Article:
In theory, forensic science provides independent, objective, dispassionate evidence in proceedings often charged with emotion and the failings of human recollection. But how does it work in practice? We collected data on the prevalence and use of forensic evidence in five jurisdictions across the United States. We also analyzed existing data on crime labs and conducted an experimental survey of prosecutors and criminal defense attorneys to measure the effect of forensic evidence on the plea-bargaining process. Our findings are sobering. Despite considerable investment in forensic databases and crime laboratory upgrades to improve capacity, forensic evidence is still being analyzed in only a small fraction of cases in which it is available. Moreover, it is typically used post-arrest to confirm suspicions rather than as an independent diagnostic tool to identify suspects. While forensic evidence is regularly used in homicides, its use is highly limited by resource constraints, resulting in long turnaround times for less serious offenses, which encourage police to and prosecutors rely on other types of evidence. As a result, the full potential of forensic evidence remains unrealized.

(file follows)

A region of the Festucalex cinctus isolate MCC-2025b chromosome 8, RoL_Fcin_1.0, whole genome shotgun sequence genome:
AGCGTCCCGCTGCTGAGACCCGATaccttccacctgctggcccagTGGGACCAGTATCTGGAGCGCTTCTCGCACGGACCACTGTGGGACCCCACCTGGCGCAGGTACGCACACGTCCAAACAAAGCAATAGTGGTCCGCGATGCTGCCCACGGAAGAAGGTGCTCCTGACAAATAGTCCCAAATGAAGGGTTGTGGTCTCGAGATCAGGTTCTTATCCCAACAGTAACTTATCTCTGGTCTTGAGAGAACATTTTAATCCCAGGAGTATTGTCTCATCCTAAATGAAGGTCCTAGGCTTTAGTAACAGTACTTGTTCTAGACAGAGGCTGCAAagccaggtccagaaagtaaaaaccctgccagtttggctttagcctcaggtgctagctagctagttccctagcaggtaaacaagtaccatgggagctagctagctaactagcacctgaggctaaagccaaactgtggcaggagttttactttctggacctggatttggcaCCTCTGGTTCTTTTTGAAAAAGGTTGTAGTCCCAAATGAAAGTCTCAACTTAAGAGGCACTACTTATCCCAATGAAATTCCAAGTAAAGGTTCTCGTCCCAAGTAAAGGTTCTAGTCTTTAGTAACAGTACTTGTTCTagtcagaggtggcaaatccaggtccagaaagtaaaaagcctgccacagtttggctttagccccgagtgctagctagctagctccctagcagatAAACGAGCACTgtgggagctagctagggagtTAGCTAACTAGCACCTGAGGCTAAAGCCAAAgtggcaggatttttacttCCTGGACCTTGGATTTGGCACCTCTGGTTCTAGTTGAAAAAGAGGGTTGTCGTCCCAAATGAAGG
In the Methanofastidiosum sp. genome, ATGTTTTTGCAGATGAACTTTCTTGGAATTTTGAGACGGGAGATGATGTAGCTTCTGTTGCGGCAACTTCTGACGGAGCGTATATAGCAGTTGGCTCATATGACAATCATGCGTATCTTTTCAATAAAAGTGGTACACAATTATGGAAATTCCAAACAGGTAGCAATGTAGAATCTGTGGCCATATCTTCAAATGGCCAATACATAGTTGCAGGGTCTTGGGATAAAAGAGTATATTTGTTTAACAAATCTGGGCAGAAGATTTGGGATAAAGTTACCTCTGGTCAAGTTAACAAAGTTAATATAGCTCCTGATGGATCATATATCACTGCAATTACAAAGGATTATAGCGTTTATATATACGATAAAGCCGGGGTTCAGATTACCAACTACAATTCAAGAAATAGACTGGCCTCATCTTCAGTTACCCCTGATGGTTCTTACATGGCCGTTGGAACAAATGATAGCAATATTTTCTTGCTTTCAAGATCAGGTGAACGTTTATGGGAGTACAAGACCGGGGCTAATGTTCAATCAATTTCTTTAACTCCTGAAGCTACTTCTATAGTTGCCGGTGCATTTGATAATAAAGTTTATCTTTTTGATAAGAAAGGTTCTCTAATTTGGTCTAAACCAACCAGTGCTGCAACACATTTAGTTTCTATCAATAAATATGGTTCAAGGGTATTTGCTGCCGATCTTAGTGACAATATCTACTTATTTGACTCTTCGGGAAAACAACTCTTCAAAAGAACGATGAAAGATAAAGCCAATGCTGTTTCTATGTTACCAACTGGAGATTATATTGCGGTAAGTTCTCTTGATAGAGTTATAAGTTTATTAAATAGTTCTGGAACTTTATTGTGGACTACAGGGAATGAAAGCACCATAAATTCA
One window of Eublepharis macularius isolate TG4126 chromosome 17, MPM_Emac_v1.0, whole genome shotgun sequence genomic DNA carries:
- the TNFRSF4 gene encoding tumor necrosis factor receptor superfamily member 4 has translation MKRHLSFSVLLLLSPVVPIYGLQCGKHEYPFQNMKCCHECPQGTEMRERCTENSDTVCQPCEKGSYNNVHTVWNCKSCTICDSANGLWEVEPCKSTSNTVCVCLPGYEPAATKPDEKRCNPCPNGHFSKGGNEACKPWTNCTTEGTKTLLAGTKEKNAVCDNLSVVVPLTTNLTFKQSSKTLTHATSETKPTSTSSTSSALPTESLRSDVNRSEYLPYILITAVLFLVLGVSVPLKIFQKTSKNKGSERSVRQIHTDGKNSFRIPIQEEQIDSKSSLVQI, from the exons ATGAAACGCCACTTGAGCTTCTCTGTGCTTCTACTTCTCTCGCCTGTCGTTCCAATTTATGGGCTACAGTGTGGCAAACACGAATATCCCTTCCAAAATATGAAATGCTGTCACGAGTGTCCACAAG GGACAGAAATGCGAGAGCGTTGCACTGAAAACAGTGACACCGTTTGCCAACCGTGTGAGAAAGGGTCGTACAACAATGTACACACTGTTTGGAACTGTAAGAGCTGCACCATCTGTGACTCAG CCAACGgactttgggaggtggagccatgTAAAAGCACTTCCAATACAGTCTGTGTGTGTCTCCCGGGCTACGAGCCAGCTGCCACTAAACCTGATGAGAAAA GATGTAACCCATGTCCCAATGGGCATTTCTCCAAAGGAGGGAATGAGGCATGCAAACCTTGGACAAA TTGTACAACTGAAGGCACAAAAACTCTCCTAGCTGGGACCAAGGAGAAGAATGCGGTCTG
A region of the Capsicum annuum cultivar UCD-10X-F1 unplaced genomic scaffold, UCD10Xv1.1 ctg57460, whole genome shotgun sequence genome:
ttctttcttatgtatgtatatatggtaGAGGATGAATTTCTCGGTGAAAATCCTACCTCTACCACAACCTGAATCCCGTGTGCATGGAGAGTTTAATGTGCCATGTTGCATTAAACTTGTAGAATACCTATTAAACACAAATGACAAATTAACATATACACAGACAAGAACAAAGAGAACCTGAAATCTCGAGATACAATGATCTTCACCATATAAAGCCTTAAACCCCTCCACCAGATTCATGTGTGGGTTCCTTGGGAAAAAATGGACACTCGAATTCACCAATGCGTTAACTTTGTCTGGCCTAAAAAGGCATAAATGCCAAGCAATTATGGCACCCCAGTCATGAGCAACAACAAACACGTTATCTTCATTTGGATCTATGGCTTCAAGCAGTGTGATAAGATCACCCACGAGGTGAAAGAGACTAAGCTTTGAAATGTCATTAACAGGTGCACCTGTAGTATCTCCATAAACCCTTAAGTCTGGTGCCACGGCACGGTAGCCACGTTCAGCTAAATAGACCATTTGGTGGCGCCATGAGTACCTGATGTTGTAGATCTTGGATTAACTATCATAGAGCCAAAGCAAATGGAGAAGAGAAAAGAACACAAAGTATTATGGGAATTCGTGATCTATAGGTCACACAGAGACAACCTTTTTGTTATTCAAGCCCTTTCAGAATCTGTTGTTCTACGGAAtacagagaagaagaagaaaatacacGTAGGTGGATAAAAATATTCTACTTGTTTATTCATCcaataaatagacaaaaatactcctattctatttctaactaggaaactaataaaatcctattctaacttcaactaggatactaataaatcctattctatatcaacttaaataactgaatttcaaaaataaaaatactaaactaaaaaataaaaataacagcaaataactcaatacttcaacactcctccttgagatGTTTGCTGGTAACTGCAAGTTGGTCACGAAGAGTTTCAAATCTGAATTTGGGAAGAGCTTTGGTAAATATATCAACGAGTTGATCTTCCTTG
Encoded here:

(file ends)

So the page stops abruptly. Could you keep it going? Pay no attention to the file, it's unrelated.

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Research Questions and Methodology